Brexit builds borders that the World Wide Web broke – Kezia Dugdale

The Berlin Wall fell as the internet was starting to open up the world (Picture: John Gaps III/AP)
The Berlin Wall fell as the internet was starting to open up the world (Picture: John Gaps III/AP)
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“This is for everyone” – the words of Sir Tim Berners-Lee as he gifted his great invention, the World Wide Web, to us all. That was 30 years ago this week and his vision of “universal connectivity” has surely surpassed even his wildest hopes and expectations.

The whirring noise as AOL dialled up the internet is the defining sound of my 90s childhood, alongside ­Britpop and Chris Evans.

That clunky desktop computer of decades past, bought at great expense from Curry’s, had just one gigabyte of storage. I have 64 times that in the minicomputer that sits in the palm of my hand today – apparently, you can still phone people on it too.

It’s little coincidence that as the internet went up, the Berlin Wall came down. This was a new Europe where people were free to cross ­borders. Where progress was sought collectively by nations without under-cutting each other on employment rights or environmental standards. A growing economic powerhouse that could compete with the giants of China and America whether it looked east or west.

The computer in my hand knows no borders. Facebook has more than a billion users worldwide. The richest man in the world owns Amazon. 63,000 searches take place on Google every second. No government could hope to tame these companies or the innovations, which will evolve within them alone. Just as no government could hope to protect its citizens ­simply by itself when things go wrong.

The manipulation of elections, data breaches and identity theft. The explosion of self-employment through the gig economy, an epidemic of poor teen mental health. Not one of these issues respects a state line or national boundary. In the face of this stark reality, I remain baffled by those who believe the answers to our global problems are to build walls and turn inwards. To choose to become more insular and less influential.

Those free market capitalists who relish Brexit because they find the EU a turgid bureaucracy are slowly realising how hard it is to do business from the back of the queue. Far-left Lexiters who think the EU is a capitalist club which stops states owning their railways and utilities are slowly waking up to the decimation of the car industry as the tip of the iceberg known as the UK manufacturing base. Tariffs and ­borders are bad for wealth creation and the creators of that wealth, the workers. If the World Wide Web was for everyone – Brexit is for no one.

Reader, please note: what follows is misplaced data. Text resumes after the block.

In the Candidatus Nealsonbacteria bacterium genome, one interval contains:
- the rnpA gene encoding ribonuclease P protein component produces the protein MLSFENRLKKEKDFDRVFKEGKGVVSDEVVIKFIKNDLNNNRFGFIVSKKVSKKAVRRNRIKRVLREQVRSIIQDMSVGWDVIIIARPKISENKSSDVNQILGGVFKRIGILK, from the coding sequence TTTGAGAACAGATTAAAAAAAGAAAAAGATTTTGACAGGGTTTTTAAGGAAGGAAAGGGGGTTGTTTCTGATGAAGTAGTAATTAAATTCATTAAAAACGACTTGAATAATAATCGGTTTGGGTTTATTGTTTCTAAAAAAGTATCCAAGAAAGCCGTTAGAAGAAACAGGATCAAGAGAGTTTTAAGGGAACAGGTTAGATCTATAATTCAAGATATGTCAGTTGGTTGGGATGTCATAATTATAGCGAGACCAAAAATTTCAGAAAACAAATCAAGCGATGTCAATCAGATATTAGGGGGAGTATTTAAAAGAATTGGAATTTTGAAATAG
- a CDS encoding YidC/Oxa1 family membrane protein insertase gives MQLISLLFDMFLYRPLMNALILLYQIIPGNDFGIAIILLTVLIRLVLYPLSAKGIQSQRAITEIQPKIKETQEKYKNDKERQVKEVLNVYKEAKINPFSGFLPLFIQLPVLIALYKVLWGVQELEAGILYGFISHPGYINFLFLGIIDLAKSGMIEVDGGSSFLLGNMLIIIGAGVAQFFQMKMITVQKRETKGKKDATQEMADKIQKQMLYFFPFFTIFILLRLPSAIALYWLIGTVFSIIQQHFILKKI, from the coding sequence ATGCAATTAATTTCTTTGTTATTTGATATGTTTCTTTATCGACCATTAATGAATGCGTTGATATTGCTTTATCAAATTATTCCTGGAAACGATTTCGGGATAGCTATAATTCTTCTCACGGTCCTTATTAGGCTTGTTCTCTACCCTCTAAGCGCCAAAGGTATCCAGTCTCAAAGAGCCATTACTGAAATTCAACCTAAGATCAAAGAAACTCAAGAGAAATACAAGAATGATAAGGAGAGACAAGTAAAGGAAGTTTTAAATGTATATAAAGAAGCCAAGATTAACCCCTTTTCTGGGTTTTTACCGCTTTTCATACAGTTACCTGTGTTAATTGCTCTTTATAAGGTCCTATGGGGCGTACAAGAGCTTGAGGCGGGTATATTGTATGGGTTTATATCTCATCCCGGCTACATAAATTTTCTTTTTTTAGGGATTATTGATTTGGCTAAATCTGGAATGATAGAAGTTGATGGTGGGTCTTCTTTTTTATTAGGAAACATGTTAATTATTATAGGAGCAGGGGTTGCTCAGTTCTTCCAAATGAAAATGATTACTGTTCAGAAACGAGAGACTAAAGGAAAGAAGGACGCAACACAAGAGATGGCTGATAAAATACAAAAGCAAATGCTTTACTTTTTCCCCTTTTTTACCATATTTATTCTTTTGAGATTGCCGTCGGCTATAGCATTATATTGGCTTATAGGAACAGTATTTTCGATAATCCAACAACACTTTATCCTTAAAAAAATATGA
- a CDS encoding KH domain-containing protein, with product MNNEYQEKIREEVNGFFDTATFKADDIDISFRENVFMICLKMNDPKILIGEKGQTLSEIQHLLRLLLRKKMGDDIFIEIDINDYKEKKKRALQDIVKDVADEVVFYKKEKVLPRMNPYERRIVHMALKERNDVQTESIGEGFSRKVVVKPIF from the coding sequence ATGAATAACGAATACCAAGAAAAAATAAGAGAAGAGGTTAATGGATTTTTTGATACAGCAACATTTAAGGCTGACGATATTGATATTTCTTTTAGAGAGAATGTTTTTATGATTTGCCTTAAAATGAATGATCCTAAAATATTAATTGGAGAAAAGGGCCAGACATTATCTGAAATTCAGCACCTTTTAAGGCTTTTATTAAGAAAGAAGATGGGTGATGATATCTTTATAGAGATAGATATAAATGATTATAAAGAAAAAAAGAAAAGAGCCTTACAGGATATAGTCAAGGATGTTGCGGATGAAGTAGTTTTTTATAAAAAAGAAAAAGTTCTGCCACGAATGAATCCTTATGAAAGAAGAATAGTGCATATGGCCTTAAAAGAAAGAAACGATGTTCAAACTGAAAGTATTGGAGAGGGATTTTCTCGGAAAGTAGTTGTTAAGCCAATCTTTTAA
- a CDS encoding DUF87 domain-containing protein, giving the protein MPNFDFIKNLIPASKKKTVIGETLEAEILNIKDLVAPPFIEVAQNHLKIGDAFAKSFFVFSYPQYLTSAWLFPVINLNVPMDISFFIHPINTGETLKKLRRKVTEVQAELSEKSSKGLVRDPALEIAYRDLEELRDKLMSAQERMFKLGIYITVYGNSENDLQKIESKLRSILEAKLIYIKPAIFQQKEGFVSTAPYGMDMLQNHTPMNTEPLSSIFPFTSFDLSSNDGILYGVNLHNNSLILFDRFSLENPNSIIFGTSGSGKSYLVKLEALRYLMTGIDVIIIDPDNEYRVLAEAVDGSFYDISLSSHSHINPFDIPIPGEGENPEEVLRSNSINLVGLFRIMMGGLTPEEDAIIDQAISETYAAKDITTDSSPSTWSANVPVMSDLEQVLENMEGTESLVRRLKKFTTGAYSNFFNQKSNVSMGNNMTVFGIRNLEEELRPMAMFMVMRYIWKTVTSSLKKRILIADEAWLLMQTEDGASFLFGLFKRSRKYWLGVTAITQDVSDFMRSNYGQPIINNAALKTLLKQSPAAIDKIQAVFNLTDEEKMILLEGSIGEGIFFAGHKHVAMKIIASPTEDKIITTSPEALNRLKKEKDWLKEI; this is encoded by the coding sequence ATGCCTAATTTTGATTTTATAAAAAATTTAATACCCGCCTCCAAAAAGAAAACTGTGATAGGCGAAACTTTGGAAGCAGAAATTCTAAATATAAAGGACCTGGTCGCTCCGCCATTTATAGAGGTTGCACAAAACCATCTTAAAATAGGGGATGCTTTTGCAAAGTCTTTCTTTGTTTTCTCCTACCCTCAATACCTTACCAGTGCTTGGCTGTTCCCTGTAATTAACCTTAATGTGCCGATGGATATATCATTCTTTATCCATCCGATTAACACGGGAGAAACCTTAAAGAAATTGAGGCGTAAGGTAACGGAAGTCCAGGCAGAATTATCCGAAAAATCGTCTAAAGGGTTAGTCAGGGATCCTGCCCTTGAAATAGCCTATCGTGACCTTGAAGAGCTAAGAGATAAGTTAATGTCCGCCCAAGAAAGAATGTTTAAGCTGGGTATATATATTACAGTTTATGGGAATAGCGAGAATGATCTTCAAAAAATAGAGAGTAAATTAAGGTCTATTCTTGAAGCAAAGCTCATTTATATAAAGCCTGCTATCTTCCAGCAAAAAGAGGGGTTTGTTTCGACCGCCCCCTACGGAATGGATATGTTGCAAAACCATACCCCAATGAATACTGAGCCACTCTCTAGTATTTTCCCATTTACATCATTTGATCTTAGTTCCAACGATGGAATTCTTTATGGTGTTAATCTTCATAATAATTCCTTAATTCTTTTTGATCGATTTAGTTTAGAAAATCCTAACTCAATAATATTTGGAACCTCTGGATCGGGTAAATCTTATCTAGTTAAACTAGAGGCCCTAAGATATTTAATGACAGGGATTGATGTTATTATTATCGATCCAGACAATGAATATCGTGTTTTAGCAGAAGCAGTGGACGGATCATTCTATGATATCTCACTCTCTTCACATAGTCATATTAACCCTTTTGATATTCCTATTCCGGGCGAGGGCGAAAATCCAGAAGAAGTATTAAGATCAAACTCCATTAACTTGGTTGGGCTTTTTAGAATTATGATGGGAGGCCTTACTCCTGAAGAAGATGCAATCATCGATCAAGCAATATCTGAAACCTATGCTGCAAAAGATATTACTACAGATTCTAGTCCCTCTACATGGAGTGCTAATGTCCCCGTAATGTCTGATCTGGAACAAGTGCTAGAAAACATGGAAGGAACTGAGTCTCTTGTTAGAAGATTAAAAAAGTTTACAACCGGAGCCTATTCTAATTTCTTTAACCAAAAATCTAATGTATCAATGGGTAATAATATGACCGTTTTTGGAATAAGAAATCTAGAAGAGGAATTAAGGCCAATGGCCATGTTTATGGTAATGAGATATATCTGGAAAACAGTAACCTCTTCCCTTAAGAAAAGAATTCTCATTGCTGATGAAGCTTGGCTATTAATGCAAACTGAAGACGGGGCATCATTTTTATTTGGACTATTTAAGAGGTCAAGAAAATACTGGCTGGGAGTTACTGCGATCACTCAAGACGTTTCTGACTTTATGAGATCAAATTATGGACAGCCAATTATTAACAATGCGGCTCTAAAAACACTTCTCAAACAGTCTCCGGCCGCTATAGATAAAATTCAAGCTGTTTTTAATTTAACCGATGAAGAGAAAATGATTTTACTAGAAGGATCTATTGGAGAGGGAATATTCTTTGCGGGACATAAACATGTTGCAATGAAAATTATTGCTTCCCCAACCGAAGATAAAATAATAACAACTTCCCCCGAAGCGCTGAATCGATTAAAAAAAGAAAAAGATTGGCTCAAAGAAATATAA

So begins a new political week, the drama of which we haven’t seen anything like since, well, last week. However, there is a pragmatic and popular solution available in the form of what’s called the Kyle-Wilson amendment, designed to empower the PM and the people.

It asks MPs to vote for Theresa May’s deal, the only deal signed off by the 27 nations of Europe, to pass through the House of Commons, which chucked it out last time at a rate of two to one, on the proviso that you, the people, have the final say in a ratifying referendum. A basic choice between staying put and leaving on the terms the Prime Minister has agreed. It’s such blindingly good common sense, it’s surely destined to fail. The political system feels broken now but we must not let that become a complete denunciation of the ­political class.

I believe that many of the people who will rescue us from this mess are the politicians putting the national interest before party interest, like Yvette Cooper and Nick Boles whose moves to extend Article 50 and create some desperately needed breathing space will likely pass this week. Like Andy Wightman and Joanna Cherry who used the law and the courts to prove the government wrong. Big ­people in an increasingly little Britain.